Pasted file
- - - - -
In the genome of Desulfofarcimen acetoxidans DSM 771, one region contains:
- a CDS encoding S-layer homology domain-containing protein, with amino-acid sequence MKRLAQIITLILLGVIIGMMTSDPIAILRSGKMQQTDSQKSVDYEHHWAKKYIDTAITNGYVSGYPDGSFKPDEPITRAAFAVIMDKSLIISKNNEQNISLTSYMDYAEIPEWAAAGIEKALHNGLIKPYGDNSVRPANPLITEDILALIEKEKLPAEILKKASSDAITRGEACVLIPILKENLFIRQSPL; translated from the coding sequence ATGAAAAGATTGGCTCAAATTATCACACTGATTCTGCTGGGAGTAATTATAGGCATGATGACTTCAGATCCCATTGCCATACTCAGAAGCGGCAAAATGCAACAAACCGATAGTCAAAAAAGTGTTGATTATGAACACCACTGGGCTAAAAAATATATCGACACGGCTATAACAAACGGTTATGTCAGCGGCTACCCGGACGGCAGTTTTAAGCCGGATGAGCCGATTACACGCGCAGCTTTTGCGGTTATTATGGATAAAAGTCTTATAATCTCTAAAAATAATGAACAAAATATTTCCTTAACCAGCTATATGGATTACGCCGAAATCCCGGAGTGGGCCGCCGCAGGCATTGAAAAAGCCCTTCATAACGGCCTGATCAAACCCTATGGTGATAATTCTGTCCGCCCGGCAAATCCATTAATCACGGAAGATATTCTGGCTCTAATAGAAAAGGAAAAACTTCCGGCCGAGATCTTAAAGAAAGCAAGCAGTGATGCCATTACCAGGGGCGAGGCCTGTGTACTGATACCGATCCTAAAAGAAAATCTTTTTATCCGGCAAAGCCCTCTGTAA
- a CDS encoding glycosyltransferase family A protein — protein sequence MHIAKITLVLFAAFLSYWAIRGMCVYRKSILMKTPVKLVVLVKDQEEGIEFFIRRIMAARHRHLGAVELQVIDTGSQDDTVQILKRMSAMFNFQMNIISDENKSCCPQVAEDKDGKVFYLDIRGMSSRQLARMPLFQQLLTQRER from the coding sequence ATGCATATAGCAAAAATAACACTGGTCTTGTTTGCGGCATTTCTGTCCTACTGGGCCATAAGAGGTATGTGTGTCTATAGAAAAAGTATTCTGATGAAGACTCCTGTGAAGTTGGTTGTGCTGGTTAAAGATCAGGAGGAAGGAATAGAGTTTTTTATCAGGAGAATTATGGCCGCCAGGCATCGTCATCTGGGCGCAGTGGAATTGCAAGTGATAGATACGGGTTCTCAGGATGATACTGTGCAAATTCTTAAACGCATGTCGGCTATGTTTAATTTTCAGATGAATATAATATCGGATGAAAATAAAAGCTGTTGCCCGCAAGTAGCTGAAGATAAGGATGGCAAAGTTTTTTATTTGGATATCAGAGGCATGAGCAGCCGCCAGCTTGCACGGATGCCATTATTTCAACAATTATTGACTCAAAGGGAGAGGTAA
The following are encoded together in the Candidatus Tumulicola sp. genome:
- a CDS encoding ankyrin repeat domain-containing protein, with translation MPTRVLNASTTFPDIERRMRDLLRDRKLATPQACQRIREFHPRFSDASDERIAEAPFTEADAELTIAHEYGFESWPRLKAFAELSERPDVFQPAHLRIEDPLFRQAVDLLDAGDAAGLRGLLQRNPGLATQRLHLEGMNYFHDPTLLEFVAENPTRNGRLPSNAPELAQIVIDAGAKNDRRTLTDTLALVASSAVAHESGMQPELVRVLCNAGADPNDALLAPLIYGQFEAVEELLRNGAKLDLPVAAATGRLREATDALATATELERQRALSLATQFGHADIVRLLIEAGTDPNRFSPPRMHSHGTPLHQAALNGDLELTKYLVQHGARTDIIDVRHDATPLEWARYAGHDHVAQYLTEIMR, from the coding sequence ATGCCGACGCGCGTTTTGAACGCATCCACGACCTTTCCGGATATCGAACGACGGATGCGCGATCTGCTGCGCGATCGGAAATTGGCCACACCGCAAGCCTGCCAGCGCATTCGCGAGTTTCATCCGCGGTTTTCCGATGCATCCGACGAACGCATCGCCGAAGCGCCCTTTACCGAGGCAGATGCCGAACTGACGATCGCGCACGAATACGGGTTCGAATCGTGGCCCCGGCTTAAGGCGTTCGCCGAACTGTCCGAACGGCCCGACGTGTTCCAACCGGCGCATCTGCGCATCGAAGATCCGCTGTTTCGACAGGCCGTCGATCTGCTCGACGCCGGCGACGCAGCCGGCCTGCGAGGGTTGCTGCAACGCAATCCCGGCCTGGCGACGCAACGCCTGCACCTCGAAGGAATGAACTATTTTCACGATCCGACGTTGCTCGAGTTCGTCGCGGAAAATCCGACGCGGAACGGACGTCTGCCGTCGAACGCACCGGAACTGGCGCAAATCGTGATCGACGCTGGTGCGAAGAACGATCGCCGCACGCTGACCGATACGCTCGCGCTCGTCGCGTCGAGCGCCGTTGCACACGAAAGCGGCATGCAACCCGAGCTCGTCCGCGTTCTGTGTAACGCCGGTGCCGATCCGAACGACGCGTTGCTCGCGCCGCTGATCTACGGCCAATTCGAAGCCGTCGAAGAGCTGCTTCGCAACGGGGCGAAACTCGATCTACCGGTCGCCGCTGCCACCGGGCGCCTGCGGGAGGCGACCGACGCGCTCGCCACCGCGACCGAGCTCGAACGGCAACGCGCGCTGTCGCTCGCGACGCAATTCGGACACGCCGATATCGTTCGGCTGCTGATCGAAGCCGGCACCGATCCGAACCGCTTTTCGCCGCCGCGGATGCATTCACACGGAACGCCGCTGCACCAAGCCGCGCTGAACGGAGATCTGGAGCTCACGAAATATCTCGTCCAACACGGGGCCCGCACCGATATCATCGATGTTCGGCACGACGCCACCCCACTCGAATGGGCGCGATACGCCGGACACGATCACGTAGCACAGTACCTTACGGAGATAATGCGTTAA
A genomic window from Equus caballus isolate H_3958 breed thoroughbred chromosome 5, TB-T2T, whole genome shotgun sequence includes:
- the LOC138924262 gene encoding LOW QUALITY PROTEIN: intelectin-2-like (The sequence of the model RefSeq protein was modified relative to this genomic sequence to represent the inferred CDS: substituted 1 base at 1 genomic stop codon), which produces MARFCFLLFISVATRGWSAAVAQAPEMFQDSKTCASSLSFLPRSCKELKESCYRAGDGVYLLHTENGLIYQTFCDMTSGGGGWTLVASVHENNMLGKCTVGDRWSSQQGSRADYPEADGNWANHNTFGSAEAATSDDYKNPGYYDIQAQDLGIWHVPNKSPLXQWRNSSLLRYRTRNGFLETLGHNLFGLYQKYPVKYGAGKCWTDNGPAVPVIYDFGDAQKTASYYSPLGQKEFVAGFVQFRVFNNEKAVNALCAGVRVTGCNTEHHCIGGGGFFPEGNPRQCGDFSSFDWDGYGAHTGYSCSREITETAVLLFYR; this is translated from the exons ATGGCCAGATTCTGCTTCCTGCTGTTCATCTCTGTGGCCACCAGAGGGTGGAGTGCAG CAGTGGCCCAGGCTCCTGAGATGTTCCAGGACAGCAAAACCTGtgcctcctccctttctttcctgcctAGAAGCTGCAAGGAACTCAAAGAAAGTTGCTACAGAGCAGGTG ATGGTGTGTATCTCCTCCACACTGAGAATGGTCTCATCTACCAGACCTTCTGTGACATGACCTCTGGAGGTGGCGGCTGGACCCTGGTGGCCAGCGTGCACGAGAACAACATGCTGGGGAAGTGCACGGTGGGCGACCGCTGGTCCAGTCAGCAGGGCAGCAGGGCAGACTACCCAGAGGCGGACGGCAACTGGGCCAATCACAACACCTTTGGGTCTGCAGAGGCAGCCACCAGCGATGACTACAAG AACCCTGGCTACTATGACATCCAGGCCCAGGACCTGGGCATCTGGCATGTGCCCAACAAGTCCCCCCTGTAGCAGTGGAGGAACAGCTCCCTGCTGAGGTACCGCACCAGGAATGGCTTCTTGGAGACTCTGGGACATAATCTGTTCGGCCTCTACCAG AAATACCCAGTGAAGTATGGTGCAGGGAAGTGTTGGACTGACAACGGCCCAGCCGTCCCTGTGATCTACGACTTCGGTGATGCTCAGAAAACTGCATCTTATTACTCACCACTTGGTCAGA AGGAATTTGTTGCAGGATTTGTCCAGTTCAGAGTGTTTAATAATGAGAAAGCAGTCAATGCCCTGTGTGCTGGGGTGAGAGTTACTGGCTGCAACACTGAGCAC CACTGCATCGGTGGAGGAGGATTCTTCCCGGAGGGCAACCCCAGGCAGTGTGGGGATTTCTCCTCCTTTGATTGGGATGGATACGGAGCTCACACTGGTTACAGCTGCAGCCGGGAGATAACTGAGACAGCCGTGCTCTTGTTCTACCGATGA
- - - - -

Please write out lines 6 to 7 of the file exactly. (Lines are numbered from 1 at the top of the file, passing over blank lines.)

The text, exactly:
A genomic window from Equus caballus isolate H_3958 breed thoroughbred chromosome 5, TB-T2T, whole genome shotgun sequence includes:
- the LOC138924262 gene encoding LOW QUALITY PROTEIN: intelectin-2-like (The sequence of the model RefSeq protein was modified relative to this genomic sequence to represent the inferred CDS: substituted 1 base at 1 genomic stop codon), which produces MARFCFLLFISVATRGWSAAVAQAPEMFQDSKTCASSLSFLPRSCKELKESCYRAGDGVYLLHTENGLIYQTFCDMTSGGGGWTLVASVHENNMLGKCTVGDRWSSQQGSRADYPEADGNWANHNTFGSAEAATSDDYKNPGYYDIQAQDLGIWHVPNKSPLXQWRNSSLLRYRTRNGFLETLGHNLFGLYQKYPVKYGAGKCWTDNGPAVPVIYDFGDAQKTASYYSPLGQKEFVAGFVQFRVFNNEKAVNALCAGVRVTGCNTEHHCIGGGGFFPEGNPRQCGDFSSFDWDGYGAHTGYSCSREITETAVLLFYR; this is translated from the exons ATGGCCAGATTCTGCTTCCTGCTGTTCATCTCTGTGGCCACCAGAGGGTGGAGTGCAG CAGTGGCCCAGGCTCCTGAGATGTTCCAGGACAGCAAAACCTGtgcctcctccctttctttcctgcctAGAAGCTGCAAGGAACTCAAAGAAAGTTGCTACAGAGCAGGTG ATGGTGTGTATCTCCTCCACACTGAGAATGGTCTCATCTACCAGACCTTCTGTGACATGACCTCTGGAGGTGGCGGCTGGACCCTGGTGGCCAGCGTGCACGAGAACAACATGCTGGGGAAGTGCACGGTGGGCGACCGCTGGTCCAGTCAGCAGGGCAGCAGGGCAGACTACCCAGAGGCGGACGGCAACTGGGCCAATCACAACACCTTTGGGTCTGCAGAGGCAGCCACCAGCGATGACTACAAG AACCCTGGCTACTATGACATCCAGGCCCAGGACCTGGGCATCTGGCATGTGCCCAACAAGTCCCCCCTGTAGCAGTGGAGGAACAGCTCCCTGCTGAGGTACCGCACCAGGAATGGCTTCTTGGAGACTCTGGGACATAATCTGTTCGGCCTCTACCAG AAATACCCAGTGAAGTATGGTGCAGGGAAGTGTTGGACTGACAACGGCCCAGCCGTCCCTGTGATCTACGACTTCGGTGATGCTCAGAAAACTGCATCTTATTACTCACCACTTGGTCAGA AGGAATTTGTTGCAGGATTTGTCCAGTTCAGAGTGTTTAATAATGAGAAAGCAGTCAATGCCCTGTGTGCTGGGGTGAGAGTTACTGGCTGCAACACTGAGCAC CACTGCATCGGTGGAGGAGGATTCTTCCCGGAGGGCAACCCCAGGCAGTGTGGGGATTTCTCCTCCTTTGATTGGGATGGATACGGAGCTCACACTGGTTACAGCTGCAGCCGGGAGATAACTGAGACAGCCGTGCTCTTGTTCTACCGATGA